Selecting And Evaluating A Research Firm

Successful placement firms use an effective tool that enables them to conduct and complete more assignments. Once perceived as the sole property of retained search companies, candidate research has become a powerful addition to the arsenal of 21st century recruiting firms. Some forward thinking practitioners not only have in-house researchers but also sell candidate research to their clients. Others purchase research from the host of candidate research firms around the country. (Ken Cole’s Recruiting and Research Report publishes a national directory of independent researchers (www.rsronline.com; 850-235-3733).This month we’ll present some considerations about selecting and evaluating a candidate research firm. Sad to say there are some candidate research companies that promise the moon, take any kind of assignment, guarantee turnaround in five days or sooner, and submit a research report that is far off the mark. I save the brochures of firms that advertise their candidate research capabilities. I’ll quote from one very lengthy brochure to give you an idea of the wide array of candidate research services.This company provides many bells and whistles with their services but their brochure is a little confusing. Look especially at the fee structure. Most firms have a much simpler approach.”Name Generation. We will provide you with the name, company name, title and telephone number of the person(s) that meet your job requirements from your competitors.$50 Names ServiceMinimum 20 names Total Cost: $1,000Receive the first candidates in 24 hours from the time we start the project.Time to completion is typically 5 business days.Profiling. With the Profiling Service you will receive much more information about each and every candidate. Besides the name, company name, title and telephone number you will also receive a profile which includes the number of years in the industry and at their current company, their education and answers to specific questions about their skill sets and direct work experience that may qualify them for your position.Profiling Service: Simple Profile – $300 Profile ServiceMinimum 7 profiles Total Cost $2,100Receive the first candidates in 48 hoursTime to completion is typically 10 business daysBasic Profile – $500 Profile ServiceMinimum 7 profiles Total cost $3,400.Receive the 3 first candidates in 48 hours from the time we start the projectTime to completion is typically 10 business daysAdvanced Profile – $750 Profile ServiceMinimum 7 profiles. Total cost $5,250Receive the first candidates in 48 hours from the time we start the project.Time to completion is typically 10 business daysQuick Response Profile – $750 Profile ServiceMinimum 4 profiles. Total cost $3,000Receive the first candidates in 24 hours from the time we start the project.Hourly Contract Projects$90 an hour Profile ServiceMinimum 80 hours. Total cost $7,200Receive the first candidates in 48 hours from the time we start the project2 researchers will be assigned to work on your projects.”As you read this excerpt your reaction may be “caveat emptor,” let the buyer beware! There are many other samples available but you get the idea. So, then, how do you evaluate a candidate research firm?Candidate research firms abound. I’m sure that even Ken Cole’s national directory has slimmed down during the recession. Here are a few guidelines for selecting and evaluating a research firm:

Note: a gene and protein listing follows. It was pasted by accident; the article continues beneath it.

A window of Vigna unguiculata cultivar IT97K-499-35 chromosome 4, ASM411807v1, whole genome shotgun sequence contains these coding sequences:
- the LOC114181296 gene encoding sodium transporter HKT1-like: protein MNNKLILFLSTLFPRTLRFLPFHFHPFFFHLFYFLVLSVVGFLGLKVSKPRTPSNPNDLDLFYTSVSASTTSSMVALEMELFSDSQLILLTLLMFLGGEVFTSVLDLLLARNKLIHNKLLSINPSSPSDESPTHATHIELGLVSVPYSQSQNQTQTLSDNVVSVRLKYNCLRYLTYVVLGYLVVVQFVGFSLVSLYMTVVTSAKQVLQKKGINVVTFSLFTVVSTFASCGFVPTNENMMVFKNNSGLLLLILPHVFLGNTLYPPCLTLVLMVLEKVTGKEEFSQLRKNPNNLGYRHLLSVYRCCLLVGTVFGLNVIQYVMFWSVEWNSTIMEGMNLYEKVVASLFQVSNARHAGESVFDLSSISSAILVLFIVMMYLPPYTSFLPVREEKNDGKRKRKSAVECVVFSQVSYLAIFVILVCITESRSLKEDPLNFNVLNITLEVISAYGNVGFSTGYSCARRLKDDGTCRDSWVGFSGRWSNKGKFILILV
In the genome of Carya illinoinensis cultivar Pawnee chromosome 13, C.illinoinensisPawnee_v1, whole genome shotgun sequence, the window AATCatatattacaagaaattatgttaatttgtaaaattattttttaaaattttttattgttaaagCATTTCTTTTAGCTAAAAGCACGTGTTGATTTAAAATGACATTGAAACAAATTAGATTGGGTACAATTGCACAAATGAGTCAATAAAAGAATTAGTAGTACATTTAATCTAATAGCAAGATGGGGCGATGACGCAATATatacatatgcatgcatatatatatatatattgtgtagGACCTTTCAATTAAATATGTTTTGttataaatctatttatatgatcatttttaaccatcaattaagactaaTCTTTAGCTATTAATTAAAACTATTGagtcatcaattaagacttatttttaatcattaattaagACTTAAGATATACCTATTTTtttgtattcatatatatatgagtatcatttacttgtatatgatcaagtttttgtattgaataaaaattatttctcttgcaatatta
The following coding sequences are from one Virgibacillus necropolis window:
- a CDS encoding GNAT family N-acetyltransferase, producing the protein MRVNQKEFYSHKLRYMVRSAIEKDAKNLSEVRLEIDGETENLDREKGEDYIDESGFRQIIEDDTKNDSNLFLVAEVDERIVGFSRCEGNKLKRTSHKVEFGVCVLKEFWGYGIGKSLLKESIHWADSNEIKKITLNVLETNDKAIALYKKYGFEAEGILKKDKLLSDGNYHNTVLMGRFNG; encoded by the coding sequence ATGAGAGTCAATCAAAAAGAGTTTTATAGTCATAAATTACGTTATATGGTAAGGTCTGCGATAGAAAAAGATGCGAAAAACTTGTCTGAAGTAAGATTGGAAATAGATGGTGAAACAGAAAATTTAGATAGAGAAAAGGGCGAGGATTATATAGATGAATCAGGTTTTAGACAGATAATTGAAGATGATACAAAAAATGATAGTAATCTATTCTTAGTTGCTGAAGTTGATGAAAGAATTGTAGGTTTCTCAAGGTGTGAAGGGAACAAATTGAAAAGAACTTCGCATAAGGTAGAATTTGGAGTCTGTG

• Interview the person from the research firm who will be responsible for your project. The interview does not have to be in person but make sure that all your questions are answered and your concerns explained. Make sure that both you and the research firm agree on the objectives, information requested, time frames, and details of the project.